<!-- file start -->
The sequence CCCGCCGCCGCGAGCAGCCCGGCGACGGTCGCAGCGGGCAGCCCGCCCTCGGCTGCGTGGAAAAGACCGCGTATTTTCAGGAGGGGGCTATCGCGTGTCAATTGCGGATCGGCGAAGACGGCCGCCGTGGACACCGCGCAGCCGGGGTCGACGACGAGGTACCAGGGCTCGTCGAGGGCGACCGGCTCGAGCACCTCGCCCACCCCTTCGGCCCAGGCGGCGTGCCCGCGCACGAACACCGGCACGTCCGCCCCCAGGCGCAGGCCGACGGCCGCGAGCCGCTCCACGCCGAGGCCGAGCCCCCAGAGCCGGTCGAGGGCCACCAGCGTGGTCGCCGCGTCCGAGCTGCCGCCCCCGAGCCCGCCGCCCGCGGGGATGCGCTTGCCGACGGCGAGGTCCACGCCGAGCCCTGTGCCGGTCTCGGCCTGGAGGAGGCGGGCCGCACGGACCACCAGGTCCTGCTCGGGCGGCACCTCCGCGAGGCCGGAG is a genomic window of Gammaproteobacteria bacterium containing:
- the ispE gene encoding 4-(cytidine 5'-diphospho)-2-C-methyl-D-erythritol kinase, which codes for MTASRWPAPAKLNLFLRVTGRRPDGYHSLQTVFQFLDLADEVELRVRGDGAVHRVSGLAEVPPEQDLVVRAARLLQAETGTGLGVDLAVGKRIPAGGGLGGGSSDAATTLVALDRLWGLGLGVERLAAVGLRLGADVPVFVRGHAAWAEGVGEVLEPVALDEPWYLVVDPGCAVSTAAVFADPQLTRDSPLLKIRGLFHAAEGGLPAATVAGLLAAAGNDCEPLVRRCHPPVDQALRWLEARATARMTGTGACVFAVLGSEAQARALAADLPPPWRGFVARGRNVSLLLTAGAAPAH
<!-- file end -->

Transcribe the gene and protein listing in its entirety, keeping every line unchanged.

The sequence CCCGCCGCCGCGAGCAGCCCGGCGACGGTCGCAGCGGGCAGCCCGCCCTCGGCTGCGTGGAAAAGACCGCGTATTTTCAGGAGGGGGCTATCGCGTGTCAATTGCGGATCGGCGAAGACGGCCGCCGTGGACACCGCGCAGCCGGGGTCGACGACGAGGTACCAGGGCTCGTCGAGGGCGACCGGCTCGAGCACCTCGCCCACCCCTTCGGCCCAGGCGGCGTGCCCGCGCACGAACACCGGCACGTCCGCCCCCAGGCGCAGGCCGACGGCCGCGAGCCGCTCCACGCCGAGGCCGAGCCCCCAGAGCCGGTCGAGGGCCACCAGCGTGGTCGCCGCGTCCGAGCTGCCGCCCCCGAGCCCGCCGCCCGCGGGGATGCGCTTGCCGACGGCGAGGTCCACGCCGAGCCCTGTGCCGGTCTCGGCCTGGAGGAGGCGGGCCGCACGGACCACCAGGTCCTGCTCGGGCGGCACCTCCGCGAGGCCGGAG is a genomic window of Gammaproteobacteria bacterium containing:
- the ispE gene encoding 4-(cytidine 5'-diphospho)-2-C-methyl-D-erythritol kinase, which codes for MTASRWPAPAKLNLFLRVTGRRPDGYHSLQTVFQFLDLADEVELRVRGDGAVHRVSGLAEVPPEQDLVVRAARLLQAETGTGLGVDLAVGKRIPAGGGLGGGSSDAATTLVALDRLWGLGLGVERLAAVGLRLGADVPVFVRGHAAWAEGVGEVLEPVALDEPWYLVVDPGCAVSTAAVFADPQLTRDSPLLKIRGLFHAAEGGLPAATVAGLLAAAGNDCEPLVRRCHPPVDQALRWLEARATARMTGTGACVFAVLGSEAQARALAADLPPPWRGFVARGRNVSLLLTAGAAPAH